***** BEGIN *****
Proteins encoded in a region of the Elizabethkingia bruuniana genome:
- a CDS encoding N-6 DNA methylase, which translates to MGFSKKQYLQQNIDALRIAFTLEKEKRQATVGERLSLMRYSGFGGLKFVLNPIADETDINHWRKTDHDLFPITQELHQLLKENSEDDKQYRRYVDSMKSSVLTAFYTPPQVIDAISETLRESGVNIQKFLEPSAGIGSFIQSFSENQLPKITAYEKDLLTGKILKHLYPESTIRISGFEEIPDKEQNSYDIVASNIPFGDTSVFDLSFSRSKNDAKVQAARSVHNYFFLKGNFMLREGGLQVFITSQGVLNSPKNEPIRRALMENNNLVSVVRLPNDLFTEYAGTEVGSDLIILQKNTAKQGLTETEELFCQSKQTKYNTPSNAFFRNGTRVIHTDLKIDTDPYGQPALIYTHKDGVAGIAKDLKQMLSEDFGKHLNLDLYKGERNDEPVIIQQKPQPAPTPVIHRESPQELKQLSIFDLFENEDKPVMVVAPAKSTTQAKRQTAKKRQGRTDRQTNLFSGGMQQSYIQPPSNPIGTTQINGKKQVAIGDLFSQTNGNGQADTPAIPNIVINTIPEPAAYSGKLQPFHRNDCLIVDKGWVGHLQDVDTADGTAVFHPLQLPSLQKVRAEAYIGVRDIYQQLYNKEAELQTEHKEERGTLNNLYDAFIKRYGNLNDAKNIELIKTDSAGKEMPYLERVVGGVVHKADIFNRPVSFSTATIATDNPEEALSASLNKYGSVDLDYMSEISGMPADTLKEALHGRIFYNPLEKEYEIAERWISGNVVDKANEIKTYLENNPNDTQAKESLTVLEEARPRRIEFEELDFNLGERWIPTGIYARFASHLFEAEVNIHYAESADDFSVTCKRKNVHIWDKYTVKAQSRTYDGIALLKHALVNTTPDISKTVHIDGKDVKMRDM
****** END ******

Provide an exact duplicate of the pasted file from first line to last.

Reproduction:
Proteins encoded in a region of the Elizabethkingia bruuniana genome:
- a CDS encoding N-6 DNA methylase, which translates to MGFSKKQYLQQNIDALRIAFTLEKEKRQATVGERLSLMRYSGFGGLKFVLNPIADETDINHWRKTDHDLFPITQELHQLLKENSEDDKQYRRYVDSMKSSVLTAFYTPPQVIDAISETLRESGVNIQKFLEPSAGIGSFIQSFSENQLPKITAYEKDLLTGKILKHLYPESTIRISGFEEIPDKEQNSYDIVASNIPFGDTSVFDLSFSRSKNDAKVQAARSVHNYFFLKGNFMLREGGLQVFITSQGVLNSPKNEPIRRALMENNNLVSVVRLPNDLFTEYAGTEVGSDLIILQKNTAKQGLTETEELFCQSKQTKYNTPSNAFFRNGTRVIHTDLKIDTDPYGQPALIYTHKDGVAGIAKDLKQMLSEDFGKHLNLDLYKGERNDEPVIIQQKPQPAPTPVIHRESPQELKQLSIFDLFENEDKPVMVVAPAKSTTQAKRQTAKKRQGRTDRQTNLFSGGMQQSYIQPPSNPIGTTQINGKKQVAIGDLFSQTNGNGQADTPAIPNIVINTIPEPAAYSGKLQPFHRNDCLIVDKGWVGHLQDVDTADGTAVFHPLQLPSLQKVRAEAYIGVRDIYQQLYNKEAELQTEHKEERGTLNNLYDAFIKRYGNLNDAKNIELIKTDSAGKEMPYLERVVGGVVHKADIFNRPVSFSTATIATDNPEEALSASLNKYGSVDLDYMSEISGMPADTLKEALHGRIFYNPLEKEYEIAERWISGNVVDKANEIKTYLENNPNDTQAKESLTVLEEARPRRIEFEELDFNLGERWIPTGIYARFASHLFEAEVNIHYAESADDFSVTCKRKNVHIWDKYTVKAQSRTYDGIALLKHALVNTTPDISKTVHIDGKDVKMRDM